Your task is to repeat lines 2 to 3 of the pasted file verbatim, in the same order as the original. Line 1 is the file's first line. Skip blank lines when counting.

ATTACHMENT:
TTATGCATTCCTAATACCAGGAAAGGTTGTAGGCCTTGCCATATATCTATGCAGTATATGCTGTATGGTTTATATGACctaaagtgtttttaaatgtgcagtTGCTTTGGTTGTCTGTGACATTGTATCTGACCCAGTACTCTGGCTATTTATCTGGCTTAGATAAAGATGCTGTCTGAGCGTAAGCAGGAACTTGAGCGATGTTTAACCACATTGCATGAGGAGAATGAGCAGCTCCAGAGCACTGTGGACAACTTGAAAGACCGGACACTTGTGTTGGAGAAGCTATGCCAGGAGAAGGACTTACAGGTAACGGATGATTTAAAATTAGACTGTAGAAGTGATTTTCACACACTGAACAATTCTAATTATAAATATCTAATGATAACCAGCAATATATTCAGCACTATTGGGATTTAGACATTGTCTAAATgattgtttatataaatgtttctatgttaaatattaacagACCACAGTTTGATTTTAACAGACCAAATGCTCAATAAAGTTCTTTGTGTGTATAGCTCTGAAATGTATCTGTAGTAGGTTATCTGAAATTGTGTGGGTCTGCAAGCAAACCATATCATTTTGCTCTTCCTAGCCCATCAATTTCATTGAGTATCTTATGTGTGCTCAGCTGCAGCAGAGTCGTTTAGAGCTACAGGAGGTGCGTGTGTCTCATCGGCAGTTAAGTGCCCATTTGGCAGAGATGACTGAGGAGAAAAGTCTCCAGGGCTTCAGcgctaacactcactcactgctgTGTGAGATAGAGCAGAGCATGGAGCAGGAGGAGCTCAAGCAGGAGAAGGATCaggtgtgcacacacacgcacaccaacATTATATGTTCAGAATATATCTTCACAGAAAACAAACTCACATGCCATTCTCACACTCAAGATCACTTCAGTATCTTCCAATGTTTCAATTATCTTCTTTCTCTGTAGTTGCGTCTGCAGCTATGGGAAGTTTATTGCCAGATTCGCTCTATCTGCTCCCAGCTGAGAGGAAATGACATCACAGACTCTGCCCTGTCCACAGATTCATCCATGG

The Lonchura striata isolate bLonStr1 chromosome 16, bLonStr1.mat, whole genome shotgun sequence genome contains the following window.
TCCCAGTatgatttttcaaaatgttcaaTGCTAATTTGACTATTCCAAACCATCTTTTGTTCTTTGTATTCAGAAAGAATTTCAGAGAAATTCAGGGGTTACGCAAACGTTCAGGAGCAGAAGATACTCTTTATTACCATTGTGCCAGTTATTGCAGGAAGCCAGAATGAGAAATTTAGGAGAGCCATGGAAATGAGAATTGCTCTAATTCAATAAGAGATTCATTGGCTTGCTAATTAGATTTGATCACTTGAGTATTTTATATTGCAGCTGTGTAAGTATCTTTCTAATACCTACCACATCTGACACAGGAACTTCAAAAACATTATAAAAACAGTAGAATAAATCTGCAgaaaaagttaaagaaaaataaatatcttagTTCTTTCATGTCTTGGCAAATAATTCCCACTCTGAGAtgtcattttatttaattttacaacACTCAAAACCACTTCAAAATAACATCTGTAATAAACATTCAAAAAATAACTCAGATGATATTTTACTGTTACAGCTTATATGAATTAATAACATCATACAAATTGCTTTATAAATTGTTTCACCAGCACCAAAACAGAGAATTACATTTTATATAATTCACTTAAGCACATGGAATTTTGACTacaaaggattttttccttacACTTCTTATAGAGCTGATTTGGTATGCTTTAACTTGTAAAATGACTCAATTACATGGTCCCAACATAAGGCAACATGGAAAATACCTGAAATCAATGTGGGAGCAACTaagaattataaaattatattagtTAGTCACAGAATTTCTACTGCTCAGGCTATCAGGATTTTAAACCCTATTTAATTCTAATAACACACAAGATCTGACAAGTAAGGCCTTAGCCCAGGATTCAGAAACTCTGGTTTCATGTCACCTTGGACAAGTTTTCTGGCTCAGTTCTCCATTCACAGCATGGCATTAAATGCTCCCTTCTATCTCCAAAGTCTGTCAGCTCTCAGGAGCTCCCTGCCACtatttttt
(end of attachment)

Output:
The Lonchura striata isolate bLonStr1 chromosome 16, bLonStr1.mat, whole genome shotgun sequence genome contains the following window.
TCCCAGTatgatttttcaaaatgttcaaTGCTAATTTGACTATTCCAAACCATCTTTTGTTCTTTGTATTCAGAAAGAATTTCAGAGAAATTCAGGGGTTACGCAAACGTTCAGGAGCAGAAGATACTCTTTATTACCATTGTGCCAGTTATTGCAGGAAGCCAGAATGAGAAATTTAGGAGAGCCATGGAAATGAGAATTGCTCTAATTCAATAAGAGATTCATTGGCTTGCTAATTAGATTTGATCACTTGAGTATTTTATATTGCAGCTGTGTAAGTATCTTTCTAATACCTACCACATCTGACACAGGAACTTCAAAAACATTATAAAAACAGTAGAATAAATCTGCAgaaaaagttaaagaaaaataaatatcttagTTCTTTCATGTCTTGGCAAATAATTCCCACTCTGAGAtgtcattttatttaattttacaacACTCAAAACCACTTCAAAATAACATCTGTAATAAACATTCAAAAAATAACTCAGATGATATTTTACTGTTACAGCTTATATGAATTAATAACATCATACAAATTGCTTTATAAATTGTTTCACCAGCACCAAAACAGAGAATTACATTTTATATAATTCACTTAAGCACATGGAATTTTGACTacaaaggattttttccttacACTTCTTATAGAGCTGATTTGGTATGCTTTAACTTGTAAAATGACTCAATTACATGGTCCCAACATAAGGCAACATGGAAAATACCTGAAATCAATGTGGGAGCAACTaagaattataaaattatattagtTAGTCACAGAATTTCTACTGCTCAGGCTATCAGGATTTTAAACCCTATTTAATTCTAATAACACACAAGATCTGACAAGTAAGGCCTTAGCCCAGGATTCAGAAACTCTGGTTTCATGTCACCTTGGACAAGTTTTCTGGCTCAGTTCTCCATTCACAGCATGGCATTAAATGCTCCCTTCTATCTCCAAAGTCTGTCAGCTCTCAGGAGCTCCCTGCCACtatttttt